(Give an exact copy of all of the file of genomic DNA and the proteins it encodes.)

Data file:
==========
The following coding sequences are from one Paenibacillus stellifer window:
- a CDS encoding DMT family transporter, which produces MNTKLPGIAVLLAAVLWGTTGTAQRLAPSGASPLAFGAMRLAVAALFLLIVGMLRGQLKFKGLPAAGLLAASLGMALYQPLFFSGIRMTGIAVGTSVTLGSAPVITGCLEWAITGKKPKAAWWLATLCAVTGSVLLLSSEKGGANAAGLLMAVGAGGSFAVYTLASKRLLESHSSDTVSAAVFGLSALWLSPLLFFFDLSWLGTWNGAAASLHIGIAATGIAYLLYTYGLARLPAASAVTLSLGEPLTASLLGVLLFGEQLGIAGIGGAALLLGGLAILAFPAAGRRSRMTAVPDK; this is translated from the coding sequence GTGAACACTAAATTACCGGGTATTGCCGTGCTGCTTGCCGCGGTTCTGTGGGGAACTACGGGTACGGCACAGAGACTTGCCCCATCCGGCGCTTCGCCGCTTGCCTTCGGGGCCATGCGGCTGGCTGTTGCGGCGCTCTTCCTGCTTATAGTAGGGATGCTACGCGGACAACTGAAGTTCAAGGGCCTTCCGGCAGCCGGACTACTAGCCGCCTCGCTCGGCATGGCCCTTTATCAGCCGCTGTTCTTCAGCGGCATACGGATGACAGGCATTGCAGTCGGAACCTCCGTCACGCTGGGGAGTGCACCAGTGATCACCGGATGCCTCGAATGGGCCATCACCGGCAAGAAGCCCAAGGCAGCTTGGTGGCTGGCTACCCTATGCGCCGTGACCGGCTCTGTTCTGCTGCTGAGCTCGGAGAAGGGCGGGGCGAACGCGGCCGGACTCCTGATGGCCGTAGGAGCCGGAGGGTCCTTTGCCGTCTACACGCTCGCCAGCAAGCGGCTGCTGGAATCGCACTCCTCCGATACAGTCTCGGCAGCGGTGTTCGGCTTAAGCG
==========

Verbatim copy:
The following coding sequences are from one Paenibacillus stellifer window:
- a CDS encoding DMT family transporter, which produces MNTKLPGIAVLLAAVLWGTTGTAQRLAPSGASPLAFGAMRLAVAALFLLIVGMLRGQLKFKGLPAAGLLAASLGMALYQPLFFSGIRMTGIAVGTSVTLGSAPVITGCLEWAITGKKPKAAWWLATLCAVTGSVLLLSSEKGGANAAGLLMAVGAGGSFAVYTLASKRLLESHSSDTVSAAVFGLSALWLSPLLFFFDLSWLGTWNGAAASLHIGIAATGIAYLLYTYGLARLPAASAVTLSLGEPLTASLLGVLLFGEQLGIAGIGGAALLLGGLAILAFPAAGRRSRMTAVPDK; this is translated from the coding sequence GTGAACACTAAATTACCGGGTATTGCCGTGCTGCTTGCCGCGGTTCTGTGGGGAACTACGGGTACGGCACAGAGACTTGCCCCATCCGGCGCTTCGCCGCTTGCCTTCGGGGCCATGCGGCTGGCTGTTGCGGCGCTCTTCCTGCTTATAGTAGGGATGCTACGCGGACAACTGAAGTTCAAGGGCCTTCCGGCAGCCGGACTACTAGCCGCCTCGCTCGGCATGGCCCTTTATCAGCCGCTGTTCTTCAGCGGCATACGGATGACAGGCATTGCAGTCGGAACCTCCGTCACGCTGGGGAGTGCACCAGTGATCACCGGATGCCTCGAATGGGCCATCACCGGCAAGAAGCCCAAGGCAGCTTGGTGGCTGGCTACCCTATGCGCCGTGACCGGCTCTGTTCTGCTGCTGAGCTCGGAGAAGGGCGGGGCGAACGCGGCCGGACTCCTGATGGCCGTAGGAGCCGGAGGGTCCTTTGCCGTCTACACGCTCGCCAGCAAGCGGCTGCTGGAATCGCACTCCTCCGATACAGTCTCGGCAGCGGTGTTCGGCTTAAGCG